Secure signature creation process and environment Not required in the Directive, but guidelines are still needed for: • User interface • User urged to verify the information before signing • Willful act: PIN every time? Mouse-click enough? • Handling of signing device and PIN (in contract with CSP) • …… • Operating environment and management • Secure or unsecure card reader • Protection against malicious software
Signature verification (Annex IV) Only recommendations in the Directive, but guidelines needed for: • Human and computer-based verification • Short-term authentication: • All information used for verification shall be “displayed” • Certificate chain shall be verified • Revocation checks shall be performed • Long-term validation of electronic signatures: • evidence for independent adjudicator • requires time-stamping
Interoperability standardization requirements for Electronic Signatures Presented by Denis Pinkas Bull
Syntax and encoding • Specification of the syntax and encoding format of an Electronic Signature, including support for multiple signatures and roles • Enhance CMS – S/MIME and add “ time-stamping ” to support long term validation (*). • ETSI TC Security is working in this area. • Standard for the use of X.509 public key certificates as qualified certificates • Support of the on-going work in IETF PKIX and after its completion, consider if any item is missing (*) For long term Electronic Signature validation see: • http://www.id2tech.com/news/pdf/ES_validation.pdf • http://www.openmaster.com/whitepapers/es_validation.pdf
Syntax and encoding (continued) • Profile for Certificates Revocation Lists (CRLs), Authority Revocation Lists (ARLs), OSCP responses and Time Stamps. • ETSI TC Security should address this requirement. • Standard for storing private keys and other PKI objects on smart cards • The PKCS#15 standard may provide the starting point, but this might be continued by ISO/ JTC1/ SC17. • Standard for description of the constituents of a signature policy understandable both by a human being and a computer. • ETSI TC Security should address this requirement • Standard to reference signature policies.
Additional needs • Establish a repository for certificate policies, signature policies or contract types. • The ICC repository being set up under the E-terms initiative could be used. • Define generic roles relevant to current transactions or contracts • An appropriate international organization should define them (ICC or UNICITRAL)
Studies are needed for ... • Solving name forms and name collisions both from a technical and legal point of view. • topic partly addressed by the PKIX WG that may have to be complemented. • The handling of name and certificate policy constraints in the verification of a certification path. • RFC 2459 does not fully address this concern and an extension to that document should be studied and then proposed to the PKIX working group. • A better understanding of the signature policies.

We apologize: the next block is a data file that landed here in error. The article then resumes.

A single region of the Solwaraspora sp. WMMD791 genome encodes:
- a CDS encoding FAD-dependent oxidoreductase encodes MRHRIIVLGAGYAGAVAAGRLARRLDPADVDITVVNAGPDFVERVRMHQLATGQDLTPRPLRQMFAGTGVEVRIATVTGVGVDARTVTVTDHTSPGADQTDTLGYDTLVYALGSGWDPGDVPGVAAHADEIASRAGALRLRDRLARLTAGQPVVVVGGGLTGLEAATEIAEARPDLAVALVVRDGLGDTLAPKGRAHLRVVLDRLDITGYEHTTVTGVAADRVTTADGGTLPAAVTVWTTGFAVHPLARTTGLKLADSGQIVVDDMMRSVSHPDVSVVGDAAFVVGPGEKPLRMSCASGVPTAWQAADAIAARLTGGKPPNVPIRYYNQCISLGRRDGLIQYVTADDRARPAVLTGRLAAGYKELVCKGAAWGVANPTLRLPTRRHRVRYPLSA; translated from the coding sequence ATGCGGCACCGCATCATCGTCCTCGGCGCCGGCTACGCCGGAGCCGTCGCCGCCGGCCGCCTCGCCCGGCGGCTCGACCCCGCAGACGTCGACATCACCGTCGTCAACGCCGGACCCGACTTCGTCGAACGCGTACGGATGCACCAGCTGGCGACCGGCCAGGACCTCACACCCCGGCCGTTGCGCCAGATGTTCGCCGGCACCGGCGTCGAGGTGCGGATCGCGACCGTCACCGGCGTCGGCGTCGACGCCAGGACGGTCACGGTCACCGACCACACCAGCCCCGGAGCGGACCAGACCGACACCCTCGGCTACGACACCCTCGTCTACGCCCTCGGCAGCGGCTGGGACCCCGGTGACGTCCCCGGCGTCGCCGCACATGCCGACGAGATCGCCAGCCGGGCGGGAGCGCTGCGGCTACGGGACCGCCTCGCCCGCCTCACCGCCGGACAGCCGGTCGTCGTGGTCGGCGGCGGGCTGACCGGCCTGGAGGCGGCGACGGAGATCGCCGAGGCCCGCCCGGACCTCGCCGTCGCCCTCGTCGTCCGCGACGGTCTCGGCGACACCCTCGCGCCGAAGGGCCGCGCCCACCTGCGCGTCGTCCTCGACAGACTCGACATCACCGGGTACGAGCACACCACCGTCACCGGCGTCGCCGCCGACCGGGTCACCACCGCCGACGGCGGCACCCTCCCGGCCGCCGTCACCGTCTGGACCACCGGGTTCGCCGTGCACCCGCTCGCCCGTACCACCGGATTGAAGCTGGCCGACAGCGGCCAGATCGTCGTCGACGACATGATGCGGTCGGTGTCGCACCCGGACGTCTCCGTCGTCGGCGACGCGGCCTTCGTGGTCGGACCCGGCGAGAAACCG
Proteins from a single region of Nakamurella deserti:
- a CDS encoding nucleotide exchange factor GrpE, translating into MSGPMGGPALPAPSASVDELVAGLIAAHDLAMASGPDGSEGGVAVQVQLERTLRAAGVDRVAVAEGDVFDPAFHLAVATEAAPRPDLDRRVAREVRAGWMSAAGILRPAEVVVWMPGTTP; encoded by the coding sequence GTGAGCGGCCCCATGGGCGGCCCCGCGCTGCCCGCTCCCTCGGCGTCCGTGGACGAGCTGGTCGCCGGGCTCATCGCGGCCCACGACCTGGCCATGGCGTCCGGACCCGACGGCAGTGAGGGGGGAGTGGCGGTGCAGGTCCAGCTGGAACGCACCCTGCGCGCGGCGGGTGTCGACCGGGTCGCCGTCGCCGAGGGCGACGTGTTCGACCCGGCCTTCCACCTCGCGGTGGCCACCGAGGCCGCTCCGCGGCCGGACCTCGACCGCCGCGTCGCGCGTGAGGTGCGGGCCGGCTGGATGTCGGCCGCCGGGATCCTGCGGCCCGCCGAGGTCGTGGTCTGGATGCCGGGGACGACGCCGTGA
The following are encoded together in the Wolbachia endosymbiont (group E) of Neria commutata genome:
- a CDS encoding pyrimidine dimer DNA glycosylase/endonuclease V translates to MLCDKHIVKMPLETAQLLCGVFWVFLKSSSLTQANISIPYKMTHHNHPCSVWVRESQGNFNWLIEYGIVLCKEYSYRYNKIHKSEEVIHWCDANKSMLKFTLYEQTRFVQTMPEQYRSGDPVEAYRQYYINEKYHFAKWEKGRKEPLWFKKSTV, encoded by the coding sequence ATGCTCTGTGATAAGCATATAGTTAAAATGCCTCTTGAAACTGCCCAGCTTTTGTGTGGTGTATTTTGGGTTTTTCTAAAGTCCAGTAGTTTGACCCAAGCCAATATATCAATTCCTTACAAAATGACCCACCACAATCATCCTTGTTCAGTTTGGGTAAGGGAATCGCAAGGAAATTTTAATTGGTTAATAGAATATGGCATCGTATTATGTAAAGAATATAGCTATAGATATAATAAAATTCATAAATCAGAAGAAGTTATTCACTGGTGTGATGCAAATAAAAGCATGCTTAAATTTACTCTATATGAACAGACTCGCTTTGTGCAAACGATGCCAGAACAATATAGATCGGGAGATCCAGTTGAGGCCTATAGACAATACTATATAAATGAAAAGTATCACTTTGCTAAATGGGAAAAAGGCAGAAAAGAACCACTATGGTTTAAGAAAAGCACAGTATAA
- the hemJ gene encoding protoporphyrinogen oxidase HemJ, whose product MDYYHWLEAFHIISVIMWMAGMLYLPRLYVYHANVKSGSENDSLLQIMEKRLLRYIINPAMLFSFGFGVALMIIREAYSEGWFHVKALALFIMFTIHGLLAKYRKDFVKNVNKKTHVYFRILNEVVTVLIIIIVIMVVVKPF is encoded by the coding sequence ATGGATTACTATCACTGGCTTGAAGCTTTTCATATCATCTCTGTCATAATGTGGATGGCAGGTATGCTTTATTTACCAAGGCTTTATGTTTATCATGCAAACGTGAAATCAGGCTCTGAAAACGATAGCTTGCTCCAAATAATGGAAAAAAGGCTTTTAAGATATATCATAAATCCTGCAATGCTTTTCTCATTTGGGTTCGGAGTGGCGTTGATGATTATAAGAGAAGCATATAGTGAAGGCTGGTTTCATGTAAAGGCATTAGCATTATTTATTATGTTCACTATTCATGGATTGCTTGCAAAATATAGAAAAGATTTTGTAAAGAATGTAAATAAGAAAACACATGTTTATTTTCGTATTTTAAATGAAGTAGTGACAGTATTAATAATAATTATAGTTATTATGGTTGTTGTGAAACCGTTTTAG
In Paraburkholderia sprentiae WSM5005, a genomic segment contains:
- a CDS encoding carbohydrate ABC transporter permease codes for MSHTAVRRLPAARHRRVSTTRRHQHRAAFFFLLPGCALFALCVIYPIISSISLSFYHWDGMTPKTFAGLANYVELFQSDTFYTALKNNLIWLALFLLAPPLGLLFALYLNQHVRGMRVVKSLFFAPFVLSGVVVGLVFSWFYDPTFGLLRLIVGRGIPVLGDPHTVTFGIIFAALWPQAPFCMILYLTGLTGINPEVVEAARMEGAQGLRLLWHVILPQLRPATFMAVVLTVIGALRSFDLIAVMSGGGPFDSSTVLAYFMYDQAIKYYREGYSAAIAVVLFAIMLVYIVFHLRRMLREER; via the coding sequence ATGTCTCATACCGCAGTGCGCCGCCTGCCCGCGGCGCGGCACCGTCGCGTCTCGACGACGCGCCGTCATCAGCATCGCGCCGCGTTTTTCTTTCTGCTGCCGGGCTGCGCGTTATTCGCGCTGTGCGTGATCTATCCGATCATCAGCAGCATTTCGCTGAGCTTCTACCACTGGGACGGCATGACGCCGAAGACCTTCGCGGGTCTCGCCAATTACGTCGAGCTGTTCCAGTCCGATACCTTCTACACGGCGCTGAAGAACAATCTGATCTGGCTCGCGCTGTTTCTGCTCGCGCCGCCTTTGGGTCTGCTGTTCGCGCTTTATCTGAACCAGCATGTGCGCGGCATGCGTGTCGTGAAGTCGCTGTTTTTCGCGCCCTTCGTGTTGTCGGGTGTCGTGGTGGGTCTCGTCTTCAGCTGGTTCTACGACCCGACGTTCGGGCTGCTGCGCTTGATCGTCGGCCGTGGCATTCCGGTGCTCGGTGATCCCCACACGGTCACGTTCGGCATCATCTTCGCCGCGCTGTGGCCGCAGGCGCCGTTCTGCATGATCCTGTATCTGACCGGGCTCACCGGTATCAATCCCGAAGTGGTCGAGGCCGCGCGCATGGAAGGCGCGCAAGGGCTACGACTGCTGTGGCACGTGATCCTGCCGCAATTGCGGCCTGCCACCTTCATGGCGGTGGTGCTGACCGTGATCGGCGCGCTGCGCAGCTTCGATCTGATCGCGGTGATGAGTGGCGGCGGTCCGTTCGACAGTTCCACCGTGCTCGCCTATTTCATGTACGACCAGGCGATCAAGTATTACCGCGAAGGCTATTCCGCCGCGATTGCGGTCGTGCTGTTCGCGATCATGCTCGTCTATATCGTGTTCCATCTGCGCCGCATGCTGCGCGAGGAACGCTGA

Studies are also needed for (continued) ... • The way to handle large numbers of revoked certificates. • The way to handle suspended certificates in the context of their use in Electronic Signatures. • The roles of notaries in an electronic world both from a technical perspective and a business perspective.
Protocols • For access to a Time Stamping service. • For access to a repository holding time-stamped certificates and scalable revocation information. • To allow registration without the need to exchange a secret by out-of-bands means. • To allow registration involving smart cards and in particular smart cards being able to generated key pairs. • A profiling of the On Line Certificate Status protocol issued by the IETF may be needed. • A profiling of the Time Stamping protocol under study by the PKIX working group may be needed, once this protocol is published by the IETF.
Application Program Interfaces (API) • Define APIs to allow access to various PKI infrastructures on top of the operational and management PKIX protocols. • Experiment the IDUP non repudiation APIs in conjunction with a standard format for electronic signatures in order to test both portability and interoperability.
How can YOU participate?? • CEN/ISSS Workshop for Electronic Signatures • Initial planning meeting: October 11, Brussels • Workshop kickoff: December 16-17, Brussels • Result: CEN Workshop Agreements • Contact: email@example.com or firstname.lastname@example.org • ETSI SEC: Electronic Signatures Infrastructure WG • Information on October 11 • ESI WG meeting: November 23 • Result: ETSI Standards • Contact: email@example.com